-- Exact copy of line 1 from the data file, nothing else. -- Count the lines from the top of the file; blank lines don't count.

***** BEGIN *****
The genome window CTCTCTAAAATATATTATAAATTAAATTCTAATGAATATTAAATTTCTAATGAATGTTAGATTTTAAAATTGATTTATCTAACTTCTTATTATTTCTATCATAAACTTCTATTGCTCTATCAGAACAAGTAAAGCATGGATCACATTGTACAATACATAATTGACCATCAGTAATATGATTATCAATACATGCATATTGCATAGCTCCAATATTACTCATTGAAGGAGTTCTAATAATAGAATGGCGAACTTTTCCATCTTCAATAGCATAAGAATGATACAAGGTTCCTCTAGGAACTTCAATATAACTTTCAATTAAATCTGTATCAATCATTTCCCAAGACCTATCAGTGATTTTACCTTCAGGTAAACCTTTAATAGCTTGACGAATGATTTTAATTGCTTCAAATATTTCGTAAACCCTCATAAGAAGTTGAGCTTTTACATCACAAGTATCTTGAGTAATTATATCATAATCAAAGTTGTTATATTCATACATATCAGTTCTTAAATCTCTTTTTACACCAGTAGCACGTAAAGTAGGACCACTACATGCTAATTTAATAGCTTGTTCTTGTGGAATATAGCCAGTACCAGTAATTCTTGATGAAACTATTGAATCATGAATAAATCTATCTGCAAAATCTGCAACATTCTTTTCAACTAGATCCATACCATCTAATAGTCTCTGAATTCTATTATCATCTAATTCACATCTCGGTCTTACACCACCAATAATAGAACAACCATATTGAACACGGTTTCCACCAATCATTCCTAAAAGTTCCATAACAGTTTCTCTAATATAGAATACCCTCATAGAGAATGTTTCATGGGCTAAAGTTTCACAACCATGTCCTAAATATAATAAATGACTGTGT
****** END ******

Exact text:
The genome window CTCTCTAAAATATATTATAAATTAAATTCTAATGAATATTAAATTTCTAATGAATGTTAGATTTTAAAATTGATTTATCTAACTTCTTATTATTTCTATCATAAACTTCTATTGCTCTATCAGAACAAGTAAAGCATGGATCACATTGTACAATACATAATTGACCATCAGTAATATGATTATCAATACATGCATATTGCATAGCTCCAATATTACTCATTGAAGGAGTTCTAATAATAGAATGGCGAACTTTTCCATCTTCAATAGCATAAGAATGATACAAGGTTCCTCTAGGAACTTCAATATAACTTTCAATTAAATCTGTATCAATCATTTCCCAAGACCTATCAGTGATTTTACCTTCAGGTAAACCTTTAATAGCTTGACGAATGATTTTAATTGCTTCAAATATTTCGTAAACCCTCATAAGAAGTTGAGCTTTTACATCACAAGTATCTTGAGTAATTATATCATAATCAAAGTTGTTATATTCATACATATCAGTTCTTAAATCTCTTTTTACACCAGTAGCACGTAAAGTAGGACCACTACATGCTAATTTAATAGCTTGTTCTTGTGGAATATAGCCAGTACCAGTAATTCTTGATGAAACTATTGAATCATGAATAAATCTATCTGCAAAATCTGCAACATTCTTTTCAACTAGATCCATACCATCTAATAGTCTCTGAATTCTATTATCATCTAATTCACATCTCGGTCTTACACCACCAATAATAGAACAACCATATTGAACACGGTTTCCACCAATCATTCCTAAAAGTTCCATAACAGTTTCTCTAATATAGAATACCCTCATAGAGAATGTTTCATGGGCTAAAGTTTCACAACCATGTCCTAAATATAATAAATGACTGTGT